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Top Database Security Trends in 2014
Analysts estimate that two-thirds of organizations' sensitive and regulated data resides in their databases—and the total amount of that sensitive data is growing fast, along with the rest of the digital universe. One analyst claims it will reach 35 zettabytes by 2020.
As a result, security professionals and database administrators need to be asking two fundamental questions.
As we look forward into 2014, the following trends highlight the importance of data security.
- Where is all of my sensitive data?
- Who has access to that data?
Trend #1: More Organizations Will Know Where Their Sensitive Data Resides
When you know where your sensitive data lives, you are better able to lock it down. According to the 2013 IOUG Enterprise Data Security Survey, available for download soon, a growing number of organizations say they know where all their sensitive or regulated information resides. In fact, this number has grown from 52 percent in 2010 to 70 percent in 2013.
It’s likely this figure will continue to rise in 2014, especially given that high-profile incidents in 2013 have shed light on potential risks.
Trend #2: Data Encryption Won’t Keep up with Data Growth Rates
With the unprecedented growth of data and databases, organizations are growing faster than their ability to lock down sensitive data. In 2011, 30 percent of organizations claimed they were encrypting all their databases. In the 2013 IOUG report, that number had declined to 20 percent—despite headline-grabbing breaches.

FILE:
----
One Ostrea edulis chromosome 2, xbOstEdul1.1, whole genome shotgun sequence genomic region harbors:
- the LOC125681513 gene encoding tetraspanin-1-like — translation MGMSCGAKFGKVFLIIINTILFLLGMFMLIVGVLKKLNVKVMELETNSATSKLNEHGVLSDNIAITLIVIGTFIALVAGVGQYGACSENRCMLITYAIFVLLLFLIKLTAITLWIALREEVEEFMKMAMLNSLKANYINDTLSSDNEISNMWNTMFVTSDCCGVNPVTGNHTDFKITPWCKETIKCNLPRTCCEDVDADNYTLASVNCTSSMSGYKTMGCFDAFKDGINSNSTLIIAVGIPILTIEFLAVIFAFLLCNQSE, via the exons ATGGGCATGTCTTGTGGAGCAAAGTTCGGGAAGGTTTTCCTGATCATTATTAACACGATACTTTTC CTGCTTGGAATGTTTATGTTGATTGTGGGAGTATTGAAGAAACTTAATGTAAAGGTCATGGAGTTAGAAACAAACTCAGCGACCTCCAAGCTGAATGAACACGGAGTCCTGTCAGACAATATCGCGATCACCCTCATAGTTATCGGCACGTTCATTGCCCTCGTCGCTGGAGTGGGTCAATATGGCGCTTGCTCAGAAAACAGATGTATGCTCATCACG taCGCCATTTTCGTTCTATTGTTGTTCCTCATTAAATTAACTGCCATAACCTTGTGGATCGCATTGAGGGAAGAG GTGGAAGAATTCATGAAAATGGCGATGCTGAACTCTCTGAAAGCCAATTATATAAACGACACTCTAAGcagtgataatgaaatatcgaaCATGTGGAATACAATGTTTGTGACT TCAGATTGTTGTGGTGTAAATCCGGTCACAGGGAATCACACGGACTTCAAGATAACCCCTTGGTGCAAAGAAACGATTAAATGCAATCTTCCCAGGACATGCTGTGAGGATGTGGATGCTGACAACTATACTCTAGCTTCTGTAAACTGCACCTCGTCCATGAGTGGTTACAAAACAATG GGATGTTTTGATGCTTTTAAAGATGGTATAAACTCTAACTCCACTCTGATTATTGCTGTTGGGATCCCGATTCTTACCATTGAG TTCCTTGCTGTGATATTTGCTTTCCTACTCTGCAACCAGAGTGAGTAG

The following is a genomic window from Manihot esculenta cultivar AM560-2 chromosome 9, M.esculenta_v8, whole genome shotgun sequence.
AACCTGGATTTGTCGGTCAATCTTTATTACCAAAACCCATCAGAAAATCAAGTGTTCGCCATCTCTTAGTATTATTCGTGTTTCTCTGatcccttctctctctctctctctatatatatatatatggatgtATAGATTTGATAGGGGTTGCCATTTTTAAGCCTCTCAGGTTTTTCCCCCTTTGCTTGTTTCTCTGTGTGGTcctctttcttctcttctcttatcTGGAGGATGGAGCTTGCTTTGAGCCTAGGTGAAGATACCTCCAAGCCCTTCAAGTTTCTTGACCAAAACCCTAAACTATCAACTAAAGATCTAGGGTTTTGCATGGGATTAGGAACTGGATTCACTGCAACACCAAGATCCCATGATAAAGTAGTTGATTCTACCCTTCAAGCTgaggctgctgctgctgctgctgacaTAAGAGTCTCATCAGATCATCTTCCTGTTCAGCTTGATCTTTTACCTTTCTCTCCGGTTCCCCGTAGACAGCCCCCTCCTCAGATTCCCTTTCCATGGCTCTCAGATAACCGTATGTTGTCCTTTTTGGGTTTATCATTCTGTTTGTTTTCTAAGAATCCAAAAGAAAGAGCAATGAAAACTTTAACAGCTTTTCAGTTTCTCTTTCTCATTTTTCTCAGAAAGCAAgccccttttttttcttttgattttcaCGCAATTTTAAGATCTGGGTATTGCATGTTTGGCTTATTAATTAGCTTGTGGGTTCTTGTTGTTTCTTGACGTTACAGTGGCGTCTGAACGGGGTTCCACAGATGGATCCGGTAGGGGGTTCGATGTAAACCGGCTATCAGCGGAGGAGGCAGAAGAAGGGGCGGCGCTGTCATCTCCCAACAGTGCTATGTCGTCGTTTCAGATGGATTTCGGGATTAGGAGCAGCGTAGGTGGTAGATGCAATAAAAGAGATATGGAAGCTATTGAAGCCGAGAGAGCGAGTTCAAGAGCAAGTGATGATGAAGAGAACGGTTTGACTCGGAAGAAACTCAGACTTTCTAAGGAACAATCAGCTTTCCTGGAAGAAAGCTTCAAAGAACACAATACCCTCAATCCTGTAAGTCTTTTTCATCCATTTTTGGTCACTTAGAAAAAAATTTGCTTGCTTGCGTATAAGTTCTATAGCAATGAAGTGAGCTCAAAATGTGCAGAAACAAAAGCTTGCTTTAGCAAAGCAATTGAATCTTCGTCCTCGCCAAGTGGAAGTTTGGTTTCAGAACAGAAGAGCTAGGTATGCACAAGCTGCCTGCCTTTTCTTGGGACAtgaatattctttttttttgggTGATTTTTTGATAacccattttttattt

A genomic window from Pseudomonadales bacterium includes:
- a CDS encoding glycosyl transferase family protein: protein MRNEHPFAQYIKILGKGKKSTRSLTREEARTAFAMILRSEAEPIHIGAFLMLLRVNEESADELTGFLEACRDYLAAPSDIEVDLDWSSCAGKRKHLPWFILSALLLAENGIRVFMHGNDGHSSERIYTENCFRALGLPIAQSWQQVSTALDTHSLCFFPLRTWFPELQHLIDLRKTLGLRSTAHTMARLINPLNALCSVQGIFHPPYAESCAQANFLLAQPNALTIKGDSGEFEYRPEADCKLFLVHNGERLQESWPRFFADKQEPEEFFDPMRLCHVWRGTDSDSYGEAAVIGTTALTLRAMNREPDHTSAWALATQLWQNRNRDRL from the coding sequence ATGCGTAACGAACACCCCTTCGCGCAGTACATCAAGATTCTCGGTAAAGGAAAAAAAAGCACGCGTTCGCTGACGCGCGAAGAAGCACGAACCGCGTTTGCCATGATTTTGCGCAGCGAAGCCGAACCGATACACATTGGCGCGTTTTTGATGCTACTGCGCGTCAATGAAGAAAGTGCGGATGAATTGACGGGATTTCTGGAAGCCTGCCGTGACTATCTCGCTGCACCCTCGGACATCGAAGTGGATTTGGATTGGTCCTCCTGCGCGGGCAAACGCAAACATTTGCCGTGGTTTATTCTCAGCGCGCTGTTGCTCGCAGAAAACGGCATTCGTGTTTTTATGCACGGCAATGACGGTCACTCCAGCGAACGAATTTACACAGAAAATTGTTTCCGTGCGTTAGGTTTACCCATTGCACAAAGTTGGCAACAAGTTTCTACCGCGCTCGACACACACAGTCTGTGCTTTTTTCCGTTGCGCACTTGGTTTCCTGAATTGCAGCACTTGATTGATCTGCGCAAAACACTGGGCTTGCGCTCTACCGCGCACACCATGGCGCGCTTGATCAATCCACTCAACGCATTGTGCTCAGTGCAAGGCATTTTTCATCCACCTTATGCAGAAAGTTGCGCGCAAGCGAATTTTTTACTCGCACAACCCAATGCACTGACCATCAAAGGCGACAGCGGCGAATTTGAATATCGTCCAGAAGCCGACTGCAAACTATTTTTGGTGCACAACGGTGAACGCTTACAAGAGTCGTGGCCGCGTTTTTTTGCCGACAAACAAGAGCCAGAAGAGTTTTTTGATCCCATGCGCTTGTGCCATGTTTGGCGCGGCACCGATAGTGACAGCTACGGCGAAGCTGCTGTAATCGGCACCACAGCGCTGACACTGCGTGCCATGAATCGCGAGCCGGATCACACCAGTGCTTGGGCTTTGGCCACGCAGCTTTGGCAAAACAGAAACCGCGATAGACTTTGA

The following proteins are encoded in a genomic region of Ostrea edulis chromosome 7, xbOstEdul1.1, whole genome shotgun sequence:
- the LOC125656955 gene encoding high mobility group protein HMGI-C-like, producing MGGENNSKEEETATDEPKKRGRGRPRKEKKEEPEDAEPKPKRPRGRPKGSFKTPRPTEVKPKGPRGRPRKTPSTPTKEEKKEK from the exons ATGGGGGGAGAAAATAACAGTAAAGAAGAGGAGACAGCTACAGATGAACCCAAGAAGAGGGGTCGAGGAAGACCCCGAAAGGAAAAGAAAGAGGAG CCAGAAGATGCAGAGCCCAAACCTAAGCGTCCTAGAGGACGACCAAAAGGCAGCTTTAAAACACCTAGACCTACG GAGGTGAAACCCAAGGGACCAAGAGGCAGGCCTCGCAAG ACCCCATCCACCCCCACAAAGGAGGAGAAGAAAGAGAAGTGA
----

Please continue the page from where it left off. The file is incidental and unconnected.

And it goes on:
This change could mean that organizations have greater awareness of what data needs protection. Or it could mean that data volumes are exploding faster than organizations can secure and encrypt that data. In either case, it is clear that in 2014, the challenge will continue to grow.
Trend #3: Regulations and Other Forms of Compliance Will Continue to Expand
To date, organizations simply are not doing enough to secure their customers’ sensitive information, so government and industry have stepped in to make sure they do. As a result, requirements are changing constantly. For many enterprises facing multiple requirements, confusion persists and compliance costs keep rising.
Looking forward, it all comes down to two questions: where is my sensitive data, and who has access to it? To answer those questions, organizations need a database strategy that tracks all sensitive data and protects it with both preventive and detective security controls. These are the principles of Oracle's defense-in-depth approach to database security.
Find out more about Oracle's defense-in-depth security strategy in the new white paper, “Security and Compliance with Oracle Database 12c.”
Follow Oracle security experts for more information about what’s coming in 2014. Read the Oracle Security Inside Out blog, and connect with Oracle Security on Facebook.